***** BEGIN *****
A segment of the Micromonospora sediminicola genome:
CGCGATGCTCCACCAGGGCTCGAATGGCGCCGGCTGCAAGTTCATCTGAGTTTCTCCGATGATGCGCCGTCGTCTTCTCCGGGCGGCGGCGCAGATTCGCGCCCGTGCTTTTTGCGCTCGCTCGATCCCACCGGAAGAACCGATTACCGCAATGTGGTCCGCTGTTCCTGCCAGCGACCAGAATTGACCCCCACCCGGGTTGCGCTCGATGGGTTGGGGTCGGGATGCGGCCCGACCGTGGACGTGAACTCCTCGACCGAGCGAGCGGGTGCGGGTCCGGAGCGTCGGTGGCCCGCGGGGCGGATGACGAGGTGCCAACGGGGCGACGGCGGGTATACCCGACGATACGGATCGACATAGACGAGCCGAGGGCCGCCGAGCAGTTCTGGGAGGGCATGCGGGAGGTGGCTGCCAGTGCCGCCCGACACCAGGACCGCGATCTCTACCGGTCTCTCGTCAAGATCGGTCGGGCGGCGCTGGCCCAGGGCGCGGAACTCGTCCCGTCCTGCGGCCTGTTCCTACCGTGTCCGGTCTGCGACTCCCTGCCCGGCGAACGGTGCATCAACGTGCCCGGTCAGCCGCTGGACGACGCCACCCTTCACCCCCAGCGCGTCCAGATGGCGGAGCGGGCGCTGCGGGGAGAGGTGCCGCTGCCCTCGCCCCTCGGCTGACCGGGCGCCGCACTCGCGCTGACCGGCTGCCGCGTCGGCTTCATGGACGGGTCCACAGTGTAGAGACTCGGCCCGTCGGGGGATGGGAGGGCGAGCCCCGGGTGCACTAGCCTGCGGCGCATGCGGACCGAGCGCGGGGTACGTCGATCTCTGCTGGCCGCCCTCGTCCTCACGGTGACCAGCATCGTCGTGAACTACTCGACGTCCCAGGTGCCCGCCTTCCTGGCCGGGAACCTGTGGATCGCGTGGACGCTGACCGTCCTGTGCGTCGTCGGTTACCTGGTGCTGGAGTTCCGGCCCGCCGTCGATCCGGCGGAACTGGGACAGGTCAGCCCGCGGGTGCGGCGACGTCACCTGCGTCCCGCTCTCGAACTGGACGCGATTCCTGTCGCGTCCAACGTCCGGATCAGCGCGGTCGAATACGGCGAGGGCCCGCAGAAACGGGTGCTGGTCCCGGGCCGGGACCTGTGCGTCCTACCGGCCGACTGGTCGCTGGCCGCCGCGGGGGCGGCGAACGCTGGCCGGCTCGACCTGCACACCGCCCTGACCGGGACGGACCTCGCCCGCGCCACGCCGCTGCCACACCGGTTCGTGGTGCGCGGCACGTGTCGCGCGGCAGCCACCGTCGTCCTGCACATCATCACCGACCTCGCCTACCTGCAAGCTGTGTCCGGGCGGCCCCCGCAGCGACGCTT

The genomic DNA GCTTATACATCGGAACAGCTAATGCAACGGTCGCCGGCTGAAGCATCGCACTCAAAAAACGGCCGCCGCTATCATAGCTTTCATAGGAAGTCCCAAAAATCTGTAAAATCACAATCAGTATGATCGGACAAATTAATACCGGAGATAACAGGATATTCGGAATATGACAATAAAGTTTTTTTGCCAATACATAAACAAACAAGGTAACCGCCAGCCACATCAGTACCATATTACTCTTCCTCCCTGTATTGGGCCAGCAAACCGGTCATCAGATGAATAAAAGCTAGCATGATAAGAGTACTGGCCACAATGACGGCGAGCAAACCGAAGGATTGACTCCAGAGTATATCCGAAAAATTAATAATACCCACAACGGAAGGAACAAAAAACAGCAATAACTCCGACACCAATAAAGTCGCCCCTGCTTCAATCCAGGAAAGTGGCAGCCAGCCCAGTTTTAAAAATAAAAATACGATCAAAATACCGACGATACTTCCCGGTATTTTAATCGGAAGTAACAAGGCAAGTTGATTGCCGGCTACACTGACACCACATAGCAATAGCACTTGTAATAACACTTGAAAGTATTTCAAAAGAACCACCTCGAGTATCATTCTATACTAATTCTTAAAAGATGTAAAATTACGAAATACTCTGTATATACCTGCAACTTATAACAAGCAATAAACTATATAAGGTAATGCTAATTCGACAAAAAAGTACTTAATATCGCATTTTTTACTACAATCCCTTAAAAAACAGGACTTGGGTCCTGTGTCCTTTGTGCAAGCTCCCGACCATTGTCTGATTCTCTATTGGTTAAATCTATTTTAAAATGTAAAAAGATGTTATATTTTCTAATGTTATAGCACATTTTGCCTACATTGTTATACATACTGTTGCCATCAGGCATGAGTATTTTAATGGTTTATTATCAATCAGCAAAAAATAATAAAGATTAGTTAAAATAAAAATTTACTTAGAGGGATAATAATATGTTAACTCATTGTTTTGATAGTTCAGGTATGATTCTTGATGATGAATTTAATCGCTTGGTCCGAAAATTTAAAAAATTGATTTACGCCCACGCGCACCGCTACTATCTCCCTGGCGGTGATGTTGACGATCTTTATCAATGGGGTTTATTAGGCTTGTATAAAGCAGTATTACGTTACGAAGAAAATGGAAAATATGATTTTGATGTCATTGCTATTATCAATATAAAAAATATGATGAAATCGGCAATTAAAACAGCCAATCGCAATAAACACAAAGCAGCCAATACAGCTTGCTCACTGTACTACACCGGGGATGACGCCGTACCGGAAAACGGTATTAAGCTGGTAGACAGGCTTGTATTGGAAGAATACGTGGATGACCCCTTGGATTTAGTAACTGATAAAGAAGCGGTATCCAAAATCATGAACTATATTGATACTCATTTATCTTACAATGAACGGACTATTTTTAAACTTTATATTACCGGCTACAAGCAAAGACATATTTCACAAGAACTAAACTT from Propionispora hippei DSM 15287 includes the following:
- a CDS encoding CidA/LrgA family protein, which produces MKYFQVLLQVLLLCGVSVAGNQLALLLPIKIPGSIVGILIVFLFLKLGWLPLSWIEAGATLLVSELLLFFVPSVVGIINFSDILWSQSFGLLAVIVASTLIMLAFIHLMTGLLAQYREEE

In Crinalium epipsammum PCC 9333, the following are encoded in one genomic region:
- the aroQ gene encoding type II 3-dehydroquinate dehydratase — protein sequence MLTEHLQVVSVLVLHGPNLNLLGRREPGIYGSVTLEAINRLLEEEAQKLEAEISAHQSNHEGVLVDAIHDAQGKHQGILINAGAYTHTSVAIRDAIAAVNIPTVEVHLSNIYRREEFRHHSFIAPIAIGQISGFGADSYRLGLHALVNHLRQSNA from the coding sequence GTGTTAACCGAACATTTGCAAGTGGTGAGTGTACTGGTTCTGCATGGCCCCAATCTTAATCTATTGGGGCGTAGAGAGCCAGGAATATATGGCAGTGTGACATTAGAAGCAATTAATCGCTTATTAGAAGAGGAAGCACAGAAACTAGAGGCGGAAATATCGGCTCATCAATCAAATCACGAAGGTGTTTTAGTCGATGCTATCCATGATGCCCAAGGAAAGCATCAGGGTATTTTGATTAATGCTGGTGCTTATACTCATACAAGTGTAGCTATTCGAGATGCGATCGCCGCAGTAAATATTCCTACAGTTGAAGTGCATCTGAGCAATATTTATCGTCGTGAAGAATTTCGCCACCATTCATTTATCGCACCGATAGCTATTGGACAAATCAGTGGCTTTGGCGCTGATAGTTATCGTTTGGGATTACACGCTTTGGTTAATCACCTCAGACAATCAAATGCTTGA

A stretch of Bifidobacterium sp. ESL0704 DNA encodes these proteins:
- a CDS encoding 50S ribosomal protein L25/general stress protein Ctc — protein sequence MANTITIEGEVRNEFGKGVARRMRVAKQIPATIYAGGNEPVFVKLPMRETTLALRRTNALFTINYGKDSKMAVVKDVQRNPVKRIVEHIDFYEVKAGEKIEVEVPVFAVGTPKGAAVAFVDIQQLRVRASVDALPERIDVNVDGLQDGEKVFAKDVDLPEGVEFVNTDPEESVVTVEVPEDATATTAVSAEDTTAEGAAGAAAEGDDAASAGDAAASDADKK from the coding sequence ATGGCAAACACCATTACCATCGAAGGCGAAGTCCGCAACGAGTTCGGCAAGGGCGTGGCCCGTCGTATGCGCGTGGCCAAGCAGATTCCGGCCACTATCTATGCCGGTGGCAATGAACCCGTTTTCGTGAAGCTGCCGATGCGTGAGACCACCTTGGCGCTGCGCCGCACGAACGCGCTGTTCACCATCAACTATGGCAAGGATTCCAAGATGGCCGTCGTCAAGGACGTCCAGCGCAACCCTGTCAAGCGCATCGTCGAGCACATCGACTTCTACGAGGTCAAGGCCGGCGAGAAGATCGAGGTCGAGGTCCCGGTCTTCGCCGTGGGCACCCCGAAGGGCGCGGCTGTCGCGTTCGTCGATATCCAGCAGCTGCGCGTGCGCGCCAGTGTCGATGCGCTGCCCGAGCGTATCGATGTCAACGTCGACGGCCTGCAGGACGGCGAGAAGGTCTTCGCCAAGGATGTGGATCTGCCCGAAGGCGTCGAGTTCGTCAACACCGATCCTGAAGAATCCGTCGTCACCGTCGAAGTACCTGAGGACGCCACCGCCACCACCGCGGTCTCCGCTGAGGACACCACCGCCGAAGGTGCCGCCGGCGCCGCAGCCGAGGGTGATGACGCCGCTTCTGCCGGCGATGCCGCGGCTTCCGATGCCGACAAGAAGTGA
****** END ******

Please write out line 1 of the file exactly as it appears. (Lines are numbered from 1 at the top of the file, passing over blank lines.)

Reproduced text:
A segment of the Micromonospora sediminicola genome: